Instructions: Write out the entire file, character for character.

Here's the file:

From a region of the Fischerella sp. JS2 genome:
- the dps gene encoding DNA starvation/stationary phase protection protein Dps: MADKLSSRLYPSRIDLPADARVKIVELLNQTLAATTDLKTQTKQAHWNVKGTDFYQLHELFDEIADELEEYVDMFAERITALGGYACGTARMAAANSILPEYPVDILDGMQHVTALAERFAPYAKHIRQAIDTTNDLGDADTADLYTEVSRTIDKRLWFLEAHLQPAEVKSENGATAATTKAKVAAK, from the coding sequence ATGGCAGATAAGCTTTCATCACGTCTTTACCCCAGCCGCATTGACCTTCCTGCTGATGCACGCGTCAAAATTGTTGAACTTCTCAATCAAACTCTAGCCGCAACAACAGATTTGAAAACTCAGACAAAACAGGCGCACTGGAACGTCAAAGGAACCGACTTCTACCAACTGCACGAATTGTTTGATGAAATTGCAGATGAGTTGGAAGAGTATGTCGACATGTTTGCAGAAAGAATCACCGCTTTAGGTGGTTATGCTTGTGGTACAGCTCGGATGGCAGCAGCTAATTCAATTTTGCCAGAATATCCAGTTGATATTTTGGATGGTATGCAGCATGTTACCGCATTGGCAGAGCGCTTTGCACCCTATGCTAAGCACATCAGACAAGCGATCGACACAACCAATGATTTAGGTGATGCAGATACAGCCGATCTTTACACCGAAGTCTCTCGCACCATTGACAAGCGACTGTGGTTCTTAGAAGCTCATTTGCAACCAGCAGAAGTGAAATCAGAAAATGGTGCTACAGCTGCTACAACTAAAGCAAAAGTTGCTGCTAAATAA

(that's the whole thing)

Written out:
From a region of the Fischerella sp. JS2 genome:
- the dps gene encoding DNA starvation/stationary phase protection protein Dps: MADKLSSRLYPSRIDLPADARVKIVELLNQTLAATTDLKTQTKQAHWNVKGTDFYQLHELFDEIADELEEYVDMFAERITALGGYACGTARMAAANSILPEYPVDILDGMQHVTALAERFAPYAKHIRQAIDTTNDLGDADTADLYTEVSRTIDKRLWFLEAHLQPAEVKSENGATAATTKAKVAAK, from the coding sequence ATGGCAGATAAGCTTTCATCACGTCTTTACCCCAGCCGCATTGACCTTCCTGCTGATGCACGCGTCAAAATTGTTGAACTTCTCAATCAAACTCTAGCCGCAACAACAGATTTGAAAACTCAGACAAAACAGGCGCACTGGAACGTCAAAGGAACCGACTTCTACCAACTGCACGAATTGTTTGATGAAATTGCAGATGAGTTGGAAGAGTATGTCGACATGTTTGCAGAAAGAATCACCGCTTTAGGTGGTTATGCTTGTGGTACAGCTCGGATGGCAGCAGCTAATTCAATTTTGCCAGAATATCCAGTTGATATTTTGGATGGTATGCAGCATGTTACCGCATTGGCAGAGCGCTTTGCACCCTATGCTAAGCACATCAGACAAGCGATCGACACAACCAATGATTTAGGTGATGCAGATACAGCCGATCTTTACACCGAAGTCTCTCGCACCATTGACAAGCGACTGTGGTTCTTAGAAGCTCATTTGCAACCAGCAGAAGTGAAATCAGAAAATGGTGCTACAGCTGCTACAACTAAAGCAAAAGTTGCTGCTAAATAA